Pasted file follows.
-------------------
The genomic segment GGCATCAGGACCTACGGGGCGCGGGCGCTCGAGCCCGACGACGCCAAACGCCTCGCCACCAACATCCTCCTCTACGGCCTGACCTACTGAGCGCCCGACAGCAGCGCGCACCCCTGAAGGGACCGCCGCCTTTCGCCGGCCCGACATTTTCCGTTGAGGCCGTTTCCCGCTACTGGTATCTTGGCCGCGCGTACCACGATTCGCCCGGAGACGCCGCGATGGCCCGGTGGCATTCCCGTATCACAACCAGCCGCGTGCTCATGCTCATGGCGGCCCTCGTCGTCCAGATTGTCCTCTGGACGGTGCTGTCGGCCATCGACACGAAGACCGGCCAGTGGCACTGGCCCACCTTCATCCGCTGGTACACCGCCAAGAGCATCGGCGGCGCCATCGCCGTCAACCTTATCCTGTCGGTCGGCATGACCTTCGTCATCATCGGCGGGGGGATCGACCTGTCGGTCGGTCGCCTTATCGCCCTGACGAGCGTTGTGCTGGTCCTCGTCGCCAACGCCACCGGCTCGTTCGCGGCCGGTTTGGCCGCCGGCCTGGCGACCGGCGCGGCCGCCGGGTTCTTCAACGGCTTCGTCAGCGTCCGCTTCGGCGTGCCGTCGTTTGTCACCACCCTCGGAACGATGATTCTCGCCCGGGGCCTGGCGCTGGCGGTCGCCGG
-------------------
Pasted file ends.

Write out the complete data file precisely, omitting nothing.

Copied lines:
The genomic segment GGCATCAGGACCTACGGGGCGCGGGCGCTCGAGCCCGACGACGCCAAACGCCTCGCCACCAACATCCTCCTCTACGGCCTGACCTACTGAGCGCCCGACAGCAGCGCGCACCCCTGAAGGGACCGCCGCCTTTCGCCGGCCCGACATTTTCCGTTGAGGCCGTTTCCCGCTACTGGTATCTTGGCCGCGCGTACCACGATTCGCCCGGAGACGCCGCGATGGCCCGGTGGCATTCCCGTATCACAACCAGCCGCGTGCTCATGCTCATGGCGGCCCTCGTCGTCCAGATTGTCCTCTGGACGGTGCTGTCGGCCATCGACACGAAGACCGGCCAGTGGCACTGGCCCACCTTCATCCGCTGGTACACCGCCAAGAGCATCGGCGGCGCCATCGCCGTCAACCTTATCCTGTCGGTCGGCATGACCTTCGTCATCATCGGCGGGGGGATCGACCTGTCGGTCGGTCGCCTTATCGCCCTGACGAGCGTTGTGCTGGTCCTCGTCGCCAACGCCACCGGCTCGTTCGCGGCCGGTTTGGCCGCCGGCCTGGCGACCGGCGCGGCCGCCGGGTTCTTCAACGGCTTCGTCAGCGTCCGCTTCGGCGTGCCGTCGTTTGTCACCACCCTCGGAACGATGATTCTCGCCCGGGGCCTGGCGCTGGCGGTCGCCGG